Current Projects

Identification of pathogens in fish


Climate change and health


Phylogenetic analysis of SARS-Cov-2 in the Caribbean


Protective B-cell responses in Chikungunya virus (CHIKV) infection.
CHIKV has created a major public health impact in the Americas. CHIKV causes extensive human and economic damage, primarily due to acute fever and arthralgia and post-viral chronic joint pain/arthritis. Currently no licensed therapeutic treatments or vaccines exist for CHIKV. We are working with researchers at Blood Systems Research Institute in San Francisco to address the important public health threat posed by CHIKV by identifying lead candidate monoclonal antibodies for development into treatments capable of being used both prophylactically and therapeutically.


Zika virus (ZIKV) prevalence and outcomes. 
ZIKV, a mosquito-borne flavivirus, has recently emerged in the Americas. About 20% of infections result in Zika fever (a mild, self-limiting febrile illness). Serious and fatal outcomes are rarely observed but the virus can be passed from a pregnant woman to her fetus causing neurological complications and birth defects. This study aims to (i) characterise the ZIKV in circulation in Trinidad & Tobago, (ii) estimate ZIKV seroprevalence in pregnant women and in selected populations, and (iii) investigate adverse pregnancy outcomes in order to estimate risk and identify risk factors.


Characterisation of emerging viruses and protective immune responses against them in humans. 
Emerging viruses are have become increasingly more common in recent decades and this trend is expected to continue. Although there are viruses that appear to be on the threshold of emergence into new geographic regions, it is difficult to predict when and where each emergence will occur, and previously unknown viruses of animals that adapt to and emerge into human populations are impossible to predict. With each newly arrived virus there is need to rapidly characterise the virus and develop specific tests, vaccines or therapeutics. In particular sensitive and specific diagnostics tests are required since most viral infections initially present as acute undifferentiated fevers that are clinically indistinguishable, and a significant proportion may be asymptomatic. This requires knowledge of each virus’ genetic structure and an understanding of the human immune response to it. This study aims to detect and characterise emerging viruses associated with acute undifferentiated fevers in Trinidad and to characterise immune responses against them with a view to developing novel diagnostic tests, therapeutics and vaccines. Our current work, in collaboration with researchers at Blood Systems Research Institute in San Francisco, focuses on Chikungunya virus and Zika virus.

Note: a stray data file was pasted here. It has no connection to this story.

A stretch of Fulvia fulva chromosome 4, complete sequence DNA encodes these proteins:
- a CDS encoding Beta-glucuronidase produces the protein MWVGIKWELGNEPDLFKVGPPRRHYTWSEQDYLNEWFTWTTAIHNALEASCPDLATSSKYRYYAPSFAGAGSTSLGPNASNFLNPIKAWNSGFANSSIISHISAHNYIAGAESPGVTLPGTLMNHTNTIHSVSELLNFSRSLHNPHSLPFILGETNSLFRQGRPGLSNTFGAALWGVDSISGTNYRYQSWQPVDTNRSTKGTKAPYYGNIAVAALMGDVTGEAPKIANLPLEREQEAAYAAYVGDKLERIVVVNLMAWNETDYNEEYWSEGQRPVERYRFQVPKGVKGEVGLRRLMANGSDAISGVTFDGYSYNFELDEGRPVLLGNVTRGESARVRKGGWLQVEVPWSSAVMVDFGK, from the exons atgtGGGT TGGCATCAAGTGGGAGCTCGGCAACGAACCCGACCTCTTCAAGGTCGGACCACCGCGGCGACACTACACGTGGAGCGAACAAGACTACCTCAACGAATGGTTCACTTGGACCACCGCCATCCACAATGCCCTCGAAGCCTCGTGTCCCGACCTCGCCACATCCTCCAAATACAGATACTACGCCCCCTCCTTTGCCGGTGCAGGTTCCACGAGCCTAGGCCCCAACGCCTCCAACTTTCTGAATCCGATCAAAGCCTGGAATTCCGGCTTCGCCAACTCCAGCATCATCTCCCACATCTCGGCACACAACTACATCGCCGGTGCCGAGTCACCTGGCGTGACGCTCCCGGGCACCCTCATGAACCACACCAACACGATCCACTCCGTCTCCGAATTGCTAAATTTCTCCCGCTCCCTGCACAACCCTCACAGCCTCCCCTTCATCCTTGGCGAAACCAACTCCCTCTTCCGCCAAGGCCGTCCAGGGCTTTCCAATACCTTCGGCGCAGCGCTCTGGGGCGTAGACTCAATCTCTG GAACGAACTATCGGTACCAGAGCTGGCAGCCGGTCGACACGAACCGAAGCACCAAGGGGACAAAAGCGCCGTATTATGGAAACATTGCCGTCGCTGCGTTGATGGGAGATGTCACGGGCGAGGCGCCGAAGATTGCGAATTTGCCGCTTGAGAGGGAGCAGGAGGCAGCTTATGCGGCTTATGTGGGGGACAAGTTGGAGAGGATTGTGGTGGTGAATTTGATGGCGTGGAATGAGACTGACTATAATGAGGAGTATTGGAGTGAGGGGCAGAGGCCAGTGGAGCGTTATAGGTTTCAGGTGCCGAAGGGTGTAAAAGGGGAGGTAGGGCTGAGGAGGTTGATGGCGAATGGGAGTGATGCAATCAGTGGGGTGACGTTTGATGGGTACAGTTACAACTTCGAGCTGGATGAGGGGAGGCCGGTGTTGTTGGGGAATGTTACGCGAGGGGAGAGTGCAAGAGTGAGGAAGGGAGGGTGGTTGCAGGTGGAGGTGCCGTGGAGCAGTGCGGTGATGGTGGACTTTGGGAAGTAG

Comparative molecular genetic and phylogeographic analysis of Trinidad and mainland bat populations and their viruses. 
Bats are vectors and reservoirs for emerging zoonotic pathogens (e.g. Rabies, Ebola, Hendra) and several newly discovered viruses. We previously reported evidence of rabies importation into Trinidad from mainland South America and suggested this occurs via bats flying in from the mainland. We are using a molecular approach to investigate vampire bat movement patterns between Trinidad and the mainland and their role in dissemination of rabies and other viruses.


Identification of Culicoides midge species in Trinidad and surrounding regions, and determination of their spatiotemporal distribution and impact as vectors of arboviruses in both livestock and humans.


Viral diversity in Trinidad and Tobago bats.
In recent decades there has been an upsurge in so-called “emerging infectious diseases”. The majority is caused by viruses that have their origins in animal populations of which dengue virus, West Nile virus, severe acute respiratory sydrome (SARS) coronavirus, human immunodeficiency virus (HIV), and avian influenza are well-known and important examples. Bats are of particular interest as reservoirs for potentially emergent pathogens because their abundance, wide distribution and mobility confer a greater risk of zoonotic transmission than other animals. They have long been known as the natural hosts for rabies virus and were more recently identified as the reservoirs for emerging viruses such as Ebola, Hendra and Nipah virus. Recent data also suggests that the progenitor of the SARS coronavirus, and all other coronaviruses in other animal hosts originated in bats. The primary aim of our study is to characterise viral diversity in Trinidad & Tobago bats and to investigate the origins, evolution and dispersal of selected viruses.


Epidemiology and risk factors for bloodstream infection at San Fernando General Hospital from 2010 to 2015.


Predictors of positive CSF cultures in patients with suspected meningitis at Port-of-Spain General Hospital and San Fernando General Hospital from 2010 to 2015.


Inpatient antibiotic usage at public hospitals in Trinidad and Tobago from 2010 to 2015.


Methicillin resistant staphylococcus aureus carrier rates among health care professionals in a non-outbreak setting at San Fernando General Hospital – Single center cross-sectional study.

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